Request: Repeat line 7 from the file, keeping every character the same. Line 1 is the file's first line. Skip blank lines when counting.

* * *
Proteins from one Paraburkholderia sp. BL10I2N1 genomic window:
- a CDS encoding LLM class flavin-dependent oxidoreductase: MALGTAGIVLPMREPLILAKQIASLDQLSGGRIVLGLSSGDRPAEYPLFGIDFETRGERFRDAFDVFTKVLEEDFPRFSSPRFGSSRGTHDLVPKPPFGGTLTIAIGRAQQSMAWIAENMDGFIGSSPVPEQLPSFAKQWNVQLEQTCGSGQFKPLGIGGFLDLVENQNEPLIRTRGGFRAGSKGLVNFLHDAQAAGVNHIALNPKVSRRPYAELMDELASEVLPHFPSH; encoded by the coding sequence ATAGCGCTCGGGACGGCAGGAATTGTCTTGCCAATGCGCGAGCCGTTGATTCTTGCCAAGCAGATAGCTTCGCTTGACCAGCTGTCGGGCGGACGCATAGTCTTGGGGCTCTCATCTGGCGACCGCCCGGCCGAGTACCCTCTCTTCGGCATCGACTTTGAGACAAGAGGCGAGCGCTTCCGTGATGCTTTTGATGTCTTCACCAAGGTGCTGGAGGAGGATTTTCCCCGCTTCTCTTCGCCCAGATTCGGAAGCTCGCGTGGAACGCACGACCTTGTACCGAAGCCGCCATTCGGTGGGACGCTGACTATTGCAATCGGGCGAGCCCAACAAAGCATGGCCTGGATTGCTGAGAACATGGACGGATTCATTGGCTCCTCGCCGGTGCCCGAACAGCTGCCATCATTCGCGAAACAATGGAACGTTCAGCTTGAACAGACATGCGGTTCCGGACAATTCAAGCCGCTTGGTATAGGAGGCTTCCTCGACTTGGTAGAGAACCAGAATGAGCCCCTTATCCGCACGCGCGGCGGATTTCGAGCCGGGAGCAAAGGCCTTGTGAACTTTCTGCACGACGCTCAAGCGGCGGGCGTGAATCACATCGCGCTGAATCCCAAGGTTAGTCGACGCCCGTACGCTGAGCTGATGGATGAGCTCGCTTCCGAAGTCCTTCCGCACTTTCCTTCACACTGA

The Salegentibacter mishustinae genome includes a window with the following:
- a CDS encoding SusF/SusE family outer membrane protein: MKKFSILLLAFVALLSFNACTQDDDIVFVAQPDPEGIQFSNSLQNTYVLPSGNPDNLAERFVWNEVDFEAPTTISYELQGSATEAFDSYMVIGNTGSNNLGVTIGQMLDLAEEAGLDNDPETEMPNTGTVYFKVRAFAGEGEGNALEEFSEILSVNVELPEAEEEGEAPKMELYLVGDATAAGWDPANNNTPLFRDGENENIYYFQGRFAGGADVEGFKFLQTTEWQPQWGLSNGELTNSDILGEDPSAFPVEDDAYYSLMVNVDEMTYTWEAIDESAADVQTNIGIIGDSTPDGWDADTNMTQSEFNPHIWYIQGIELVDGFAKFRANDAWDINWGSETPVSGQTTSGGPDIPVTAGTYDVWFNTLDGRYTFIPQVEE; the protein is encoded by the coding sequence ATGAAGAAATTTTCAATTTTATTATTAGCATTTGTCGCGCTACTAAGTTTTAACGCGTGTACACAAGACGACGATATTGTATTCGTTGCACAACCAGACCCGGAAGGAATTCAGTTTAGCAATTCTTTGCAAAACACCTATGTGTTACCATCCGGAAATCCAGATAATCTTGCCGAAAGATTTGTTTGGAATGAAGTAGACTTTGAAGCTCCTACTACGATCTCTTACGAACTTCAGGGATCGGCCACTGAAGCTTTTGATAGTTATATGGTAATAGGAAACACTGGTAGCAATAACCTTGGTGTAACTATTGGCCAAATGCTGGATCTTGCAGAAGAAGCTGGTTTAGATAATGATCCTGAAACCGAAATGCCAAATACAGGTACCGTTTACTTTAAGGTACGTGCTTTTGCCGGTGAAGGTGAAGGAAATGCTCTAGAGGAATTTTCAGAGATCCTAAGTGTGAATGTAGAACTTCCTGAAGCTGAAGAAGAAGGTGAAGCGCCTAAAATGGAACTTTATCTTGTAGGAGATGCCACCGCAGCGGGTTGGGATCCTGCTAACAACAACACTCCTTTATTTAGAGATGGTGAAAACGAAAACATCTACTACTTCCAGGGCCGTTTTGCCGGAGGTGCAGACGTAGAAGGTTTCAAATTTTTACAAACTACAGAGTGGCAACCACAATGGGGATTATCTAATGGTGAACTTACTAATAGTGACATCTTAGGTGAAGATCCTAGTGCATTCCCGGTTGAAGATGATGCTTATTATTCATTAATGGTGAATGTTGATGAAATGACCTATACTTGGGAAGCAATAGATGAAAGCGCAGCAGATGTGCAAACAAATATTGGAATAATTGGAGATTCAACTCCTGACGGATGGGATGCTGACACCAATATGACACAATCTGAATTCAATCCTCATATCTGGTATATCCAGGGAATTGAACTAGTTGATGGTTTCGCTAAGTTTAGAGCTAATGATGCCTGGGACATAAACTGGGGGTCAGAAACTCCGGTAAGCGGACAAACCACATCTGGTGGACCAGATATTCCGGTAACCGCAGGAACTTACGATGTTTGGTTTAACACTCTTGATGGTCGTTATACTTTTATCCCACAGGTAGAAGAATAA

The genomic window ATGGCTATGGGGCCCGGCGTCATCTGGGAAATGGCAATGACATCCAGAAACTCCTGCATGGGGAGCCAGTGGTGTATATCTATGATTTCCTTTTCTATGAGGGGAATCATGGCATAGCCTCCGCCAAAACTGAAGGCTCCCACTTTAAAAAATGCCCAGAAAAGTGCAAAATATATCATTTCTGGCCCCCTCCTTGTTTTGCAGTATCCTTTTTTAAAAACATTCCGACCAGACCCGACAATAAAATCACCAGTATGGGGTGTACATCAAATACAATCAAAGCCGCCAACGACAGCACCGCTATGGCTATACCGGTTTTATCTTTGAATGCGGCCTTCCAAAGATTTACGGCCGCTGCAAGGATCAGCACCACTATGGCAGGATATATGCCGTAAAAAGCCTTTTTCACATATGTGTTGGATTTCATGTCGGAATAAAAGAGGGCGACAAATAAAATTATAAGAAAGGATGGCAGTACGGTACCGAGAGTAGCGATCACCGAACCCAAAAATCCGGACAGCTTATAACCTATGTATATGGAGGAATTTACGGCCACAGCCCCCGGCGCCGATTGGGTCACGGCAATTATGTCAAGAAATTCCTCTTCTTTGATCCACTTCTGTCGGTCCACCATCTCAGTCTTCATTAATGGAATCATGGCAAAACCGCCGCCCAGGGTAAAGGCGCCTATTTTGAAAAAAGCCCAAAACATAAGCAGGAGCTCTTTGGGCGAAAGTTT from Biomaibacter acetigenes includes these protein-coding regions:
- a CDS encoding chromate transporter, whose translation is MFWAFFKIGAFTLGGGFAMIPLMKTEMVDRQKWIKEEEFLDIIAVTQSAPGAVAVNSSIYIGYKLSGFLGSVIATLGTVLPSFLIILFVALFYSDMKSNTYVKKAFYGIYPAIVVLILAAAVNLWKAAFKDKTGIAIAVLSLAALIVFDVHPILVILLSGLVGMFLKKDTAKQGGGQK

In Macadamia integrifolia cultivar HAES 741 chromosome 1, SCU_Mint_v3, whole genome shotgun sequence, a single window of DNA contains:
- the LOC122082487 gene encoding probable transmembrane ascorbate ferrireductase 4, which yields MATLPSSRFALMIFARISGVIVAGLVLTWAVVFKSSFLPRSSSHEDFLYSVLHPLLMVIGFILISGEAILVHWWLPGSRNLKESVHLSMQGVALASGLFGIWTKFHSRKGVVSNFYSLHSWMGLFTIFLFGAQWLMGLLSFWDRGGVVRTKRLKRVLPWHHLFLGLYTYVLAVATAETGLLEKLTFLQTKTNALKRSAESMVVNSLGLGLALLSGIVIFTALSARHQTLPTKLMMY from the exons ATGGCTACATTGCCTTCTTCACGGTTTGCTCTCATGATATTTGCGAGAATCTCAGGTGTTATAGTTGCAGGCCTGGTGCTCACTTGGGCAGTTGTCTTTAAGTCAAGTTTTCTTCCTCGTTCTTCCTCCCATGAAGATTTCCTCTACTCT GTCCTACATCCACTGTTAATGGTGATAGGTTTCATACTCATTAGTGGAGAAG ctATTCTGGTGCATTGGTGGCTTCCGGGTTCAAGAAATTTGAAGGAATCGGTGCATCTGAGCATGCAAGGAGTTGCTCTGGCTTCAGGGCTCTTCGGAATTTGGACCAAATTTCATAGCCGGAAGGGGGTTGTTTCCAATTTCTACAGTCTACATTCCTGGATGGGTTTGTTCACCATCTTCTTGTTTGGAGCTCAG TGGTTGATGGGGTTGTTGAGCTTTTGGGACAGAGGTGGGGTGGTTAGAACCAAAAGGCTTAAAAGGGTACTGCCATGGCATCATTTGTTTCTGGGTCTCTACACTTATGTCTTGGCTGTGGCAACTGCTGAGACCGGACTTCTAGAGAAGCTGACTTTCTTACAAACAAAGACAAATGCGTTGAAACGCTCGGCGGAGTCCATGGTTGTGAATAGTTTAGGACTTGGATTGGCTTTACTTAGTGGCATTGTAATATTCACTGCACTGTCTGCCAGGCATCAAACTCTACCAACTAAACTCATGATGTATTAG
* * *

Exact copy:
In Macadamia integrifolia cultivar HAES 741 chromosome 1, SCU_Mint_v3, whole genome shotgun sequence, a single window of DNA contains: